Rebecca Reuland

Digital Photography

The Illinois Institute of Art — Schaumburg

Rebecca Reuland

As artists and professionals, we need to understand how to give and take constructive criticism. Rebecca Reuland , Faculty , The Illinois Institute of Art — Schaumburg
What would you say is the defining moment in your life when you knew you were destined to become a creative professional?

The first time someone bought one of my photographs in a juried show while I was in high school I knew I must be onto something. The first time I lectured in grad school I felt at ease and knew I needed to teach.

How do you weave your professional background into the classroom experience to provide an industry veteran's sense of the realities / challenges / opportunities of the profession?

I teach my students to be both rigid and flexible. In the professional realm you need to be rigid with deadlines and contracts, yet you need to be flexible enough to realize when an idea is not working and to be able to adapt.

Is there a class assignment that exemplifies your approach to teaching and mentoring? Similarly, how does your approach inspire each student to push themselves beyond their own perceived limits?

As much as possible I incorporate the “shoot and show” format into my classes. The students should be constantly photographing and then showing their work for critiques. As artists and professionals, we need to understand how to give and take constructive criticism. There is always something we can do better the next time.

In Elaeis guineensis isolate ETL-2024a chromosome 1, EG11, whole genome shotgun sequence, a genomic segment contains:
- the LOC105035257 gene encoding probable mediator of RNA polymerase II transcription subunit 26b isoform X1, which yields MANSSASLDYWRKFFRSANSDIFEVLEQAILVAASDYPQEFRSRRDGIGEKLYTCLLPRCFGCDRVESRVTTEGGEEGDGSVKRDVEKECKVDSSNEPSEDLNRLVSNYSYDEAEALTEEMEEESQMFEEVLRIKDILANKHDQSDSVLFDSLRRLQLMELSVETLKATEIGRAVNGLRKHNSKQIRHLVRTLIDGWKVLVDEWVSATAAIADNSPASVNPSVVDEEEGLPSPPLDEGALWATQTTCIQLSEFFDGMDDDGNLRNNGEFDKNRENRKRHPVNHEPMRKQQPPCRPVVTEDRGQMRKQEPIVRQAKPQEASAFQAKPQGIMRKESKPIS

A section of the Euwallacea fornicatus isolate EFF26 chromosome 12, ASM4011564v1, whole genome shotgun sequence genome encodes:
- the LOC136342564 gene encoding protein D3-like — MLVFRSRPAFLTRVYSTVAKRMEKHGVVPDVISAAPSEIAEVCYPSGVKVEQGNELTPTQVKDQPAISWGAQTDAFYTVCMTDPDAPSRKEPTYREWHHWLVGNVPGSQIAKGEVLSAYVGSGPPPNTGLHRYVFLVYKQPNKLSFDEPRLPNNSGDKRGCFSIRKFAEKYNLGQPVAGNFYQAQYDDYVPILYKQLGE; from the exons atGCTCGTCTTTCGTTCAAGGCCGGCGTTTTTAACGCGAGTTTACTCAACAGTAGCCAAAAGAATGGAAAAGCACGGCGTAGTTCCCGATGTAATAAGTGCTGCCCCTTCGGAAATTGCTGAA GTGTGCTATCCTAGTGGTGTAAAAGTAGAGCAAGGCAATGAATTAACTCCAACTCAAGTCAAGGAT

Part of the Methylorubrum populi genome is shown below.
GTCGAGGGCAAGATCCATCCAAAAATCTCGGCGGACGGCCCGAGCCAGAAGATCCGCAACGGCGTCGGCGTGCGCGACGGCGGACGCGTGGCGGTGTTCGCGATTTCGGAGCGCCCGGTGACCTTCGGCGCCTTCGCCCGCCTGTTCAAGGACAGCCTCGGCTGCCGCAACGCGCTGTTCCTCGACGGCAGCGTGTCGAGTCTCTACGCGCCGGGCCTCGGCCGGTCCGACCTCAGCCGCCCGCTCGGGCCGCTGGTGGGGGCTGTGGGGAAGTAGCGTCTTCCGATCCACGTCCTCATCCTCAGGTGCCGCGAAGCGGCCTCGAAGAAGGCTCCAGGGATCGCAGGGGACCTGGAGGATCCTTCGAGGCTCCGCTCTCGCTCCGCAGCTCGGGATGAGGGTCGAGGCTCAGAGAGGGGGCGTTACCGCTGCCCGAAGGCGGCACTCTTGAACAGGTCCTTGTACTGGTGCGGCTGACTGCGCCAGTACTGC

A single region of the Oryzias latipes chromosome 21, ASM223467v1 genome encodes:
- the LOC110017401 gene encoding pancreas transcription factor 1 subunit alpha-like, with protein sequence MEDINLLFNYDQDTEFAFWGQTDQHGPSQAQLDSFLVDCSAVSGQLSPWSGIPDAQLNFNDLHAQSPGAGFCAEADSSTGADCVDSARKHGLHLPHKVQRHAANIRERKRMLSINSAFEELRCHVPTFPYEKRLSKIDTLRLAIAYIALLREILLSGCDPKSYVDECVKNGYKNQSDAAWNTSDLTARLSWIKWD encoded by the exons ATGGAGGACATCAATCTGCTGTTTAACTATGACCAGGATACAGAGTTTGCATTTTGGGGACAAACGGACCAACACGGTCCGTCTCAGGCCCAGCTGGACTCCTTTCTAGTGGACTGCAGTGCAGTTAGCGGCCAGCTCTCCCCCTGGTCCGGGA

What role does collaboration contribute to students' success, especially when students from other programs contribute to the same project?

Collaboration is key for photographers, as you rarely work on your own. You need to be able to communicate your ideas, as well as take direction from others. Photographers are in a great position, because people always need your services to showcase their work—whether it be an architect, interior designer, manufacturer, or a fashion designer. In turn, your portfolio becomes stronger and more diverse. I always see student’s portfolios grow immensely once they start collaborating with other [students].

In your opinion, what is the single most important thing you impart to your students to help them succeed in your class and in the real world? Alternatively, what is the most critical advice you would offer any student as he / she embarks on a creative career?

Work hard, network and always take photographs. It is a competitive world out there and you need to show people your strengths. You need to be able to sell your skills and your artistic style ALL OF THE TIME. If you aren’t continually making new work and showing it to people, you will be quickly overlooked. 

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